Reimbursing healthcare services based on outcomes rather than volume through an Accountable Care Organization (ACO) payment model produced overall savings while reducing rehospitalization rates, found a recent study conducted by the Dartmouth Institute for Health Policy and Clinical Practice.
The study looked at cost savings generation by the Physician Group Practice Demonstration, a Medicare program run from 2005 to 2010 that closely resembled today’s ACO model with pay-for-performance and shared savings characteristics.
The PGPD had a value-based payment model which produced annual savings of $114 per Medicare beneficiary, according to study analysis. For dual eligibles, who qualify for both Medicare and Medicaid, the demonstration realized savings of $532 per beneficiary.
On the rehospitalization side, rates for 30-day medical readmissions decreased 0.67% overall for both populations (Medicare beneficiaries, and dual eligibles) and 1.07% for dual eligibles.
Surgical readmissions for dual eligibles decreased 2.21% overall.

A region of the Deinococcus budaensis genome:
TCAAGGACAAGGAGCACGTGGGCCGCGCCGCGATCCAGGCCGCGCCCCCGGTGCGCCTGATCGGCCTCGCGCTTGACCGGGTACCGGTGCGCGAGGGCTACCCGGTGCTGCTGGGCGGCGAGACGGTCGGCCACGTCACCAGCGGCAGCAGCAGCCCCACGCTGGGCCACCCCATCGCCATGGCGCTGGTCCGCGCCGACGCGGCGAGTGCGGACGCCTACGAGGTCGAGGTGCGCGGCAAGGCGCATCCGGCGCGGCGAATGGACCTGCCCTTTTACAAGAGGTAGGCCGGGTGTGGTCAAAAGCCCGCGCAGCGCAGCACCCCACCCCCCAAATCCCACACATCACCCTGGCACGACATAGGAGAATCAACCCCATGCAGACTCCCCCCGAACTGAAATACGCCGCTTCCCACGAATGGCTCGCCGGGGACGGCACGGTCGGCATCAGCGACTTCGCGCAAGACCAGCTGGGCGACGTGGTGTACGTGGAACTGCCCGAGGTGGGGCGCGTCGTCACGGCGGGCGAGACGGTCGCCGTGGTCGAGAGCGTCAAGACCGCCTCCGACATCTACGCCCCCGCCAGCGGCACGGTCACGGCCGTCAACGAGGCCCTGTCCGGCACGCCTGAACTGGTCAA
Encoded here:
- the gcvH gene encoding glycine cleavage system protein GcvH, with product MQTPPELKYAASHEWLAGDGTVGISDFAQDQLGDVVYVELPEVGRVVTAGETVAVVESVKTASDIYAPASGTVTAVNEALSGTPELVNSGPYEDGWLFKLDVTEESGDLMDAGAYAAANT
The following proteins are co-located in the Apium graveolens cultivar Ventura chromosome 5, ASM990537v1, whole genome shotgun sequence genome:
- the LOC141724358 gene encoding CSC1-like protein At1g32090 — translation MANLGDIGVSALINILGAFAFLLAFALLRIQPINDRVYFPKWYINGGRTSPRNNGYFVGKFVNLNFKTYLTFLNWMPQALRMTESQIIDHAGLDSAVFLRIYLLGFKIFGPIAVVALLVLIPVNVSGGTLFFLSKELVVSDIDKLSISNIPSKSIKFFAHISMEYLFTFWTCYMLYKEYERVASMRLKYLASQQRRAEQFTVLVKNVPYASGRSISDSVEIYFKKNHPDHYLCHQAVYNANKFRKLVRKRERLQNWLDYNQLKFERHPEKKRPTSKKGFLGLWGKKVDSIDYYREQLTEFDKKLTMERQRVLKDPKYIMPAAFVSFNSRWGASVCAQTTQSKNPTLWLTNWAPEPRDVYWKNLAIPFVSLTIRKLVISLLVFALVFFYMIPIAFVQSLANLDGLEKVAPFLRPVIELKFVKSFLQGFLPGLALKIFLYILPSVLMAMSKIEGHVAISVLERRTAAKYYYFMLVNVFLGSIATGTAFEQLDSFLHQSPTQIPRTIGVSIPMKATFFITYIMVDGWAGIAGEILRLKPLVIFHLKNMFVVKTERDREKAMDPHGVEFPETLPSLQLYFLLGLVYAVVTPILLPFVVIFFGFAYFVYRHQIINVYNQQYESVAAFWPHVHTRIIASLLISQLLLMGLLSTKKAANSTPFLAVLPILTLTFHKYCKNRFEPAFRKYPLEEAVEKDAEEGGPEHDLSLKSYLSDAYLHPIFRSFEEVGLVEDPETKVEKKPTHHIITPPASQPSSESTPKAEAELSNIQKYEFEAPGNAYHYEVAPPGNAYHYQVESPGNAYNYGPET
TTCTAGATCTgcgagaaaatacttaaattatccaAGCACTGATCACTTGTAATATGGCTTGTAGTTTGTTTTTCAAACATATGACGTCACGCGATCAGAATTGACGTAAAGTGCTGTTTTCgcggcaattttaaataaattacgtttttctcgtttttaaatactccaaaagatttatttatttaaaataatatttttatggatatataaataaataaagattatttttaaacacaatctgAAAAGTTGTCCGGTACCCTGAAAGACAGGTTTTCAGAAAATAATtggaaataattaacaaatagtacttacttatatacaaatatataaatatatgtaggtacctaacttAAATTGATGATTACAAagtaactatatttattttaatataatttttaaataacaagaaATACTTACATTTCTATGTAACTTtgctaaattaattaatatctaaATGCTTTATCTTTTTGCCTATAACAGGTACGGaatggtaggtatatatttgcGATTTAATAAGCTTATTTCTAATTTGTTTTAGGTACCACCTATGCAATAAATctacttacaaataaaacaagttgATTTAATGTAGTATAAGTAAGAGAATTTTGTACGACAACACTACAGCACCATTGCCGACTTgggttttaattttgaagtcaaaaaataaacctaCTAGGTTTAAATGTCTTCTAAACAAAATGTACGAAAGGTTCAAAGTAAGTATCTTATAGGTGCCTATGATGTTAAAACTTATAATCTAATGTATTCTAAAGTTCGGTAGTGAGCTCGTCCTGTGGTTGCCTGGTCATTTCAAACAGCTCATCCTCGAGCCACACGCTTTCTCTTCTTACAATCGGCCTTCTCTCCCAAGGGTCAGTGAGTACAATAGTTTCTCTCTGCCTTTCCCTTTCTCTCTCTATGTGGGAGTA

The findings are “statistically significant,” according to the researchers, because they’re based on an experimental group of nearly a million Medicare, Medicaid, and dual eligibles and a control group consisting of more than 7.5 million beneficiaries.
“The study shows promise for the new healthcare delivery system reforms,” said Carrie H. Colla, lead author of the study and assistant professor at The Dartmouth Institute for Health Policy and Clinical Practice. “And these reforms should align incentives for payers, providers and patients.”
While the physician groups participating in the PGPD demonstration could receive as much as 80% of the savings they produced, the ACO model savings are slightly less at between 50% to 70%.
Based on the study, Colla says ACOs have the potential “to improve health care and reduce spending” for dual eligibles.
“The current fee-for-service payment system has contributed to the fragmented, poorly coordinated care that many patients, especially those who are sick, experience every day,” said Elliott S. Fisher, M.D., one of the authors of the report, in a statement. “New payment models like ACOs are intended to encourage providers to coordinate care by offering them a share of any savings achieved when they improve care. These results indicate that when organizations really try to adapt to these new models, they can benefit their patients’ lives and their bottom lines.”
Written by Alyssa Gerace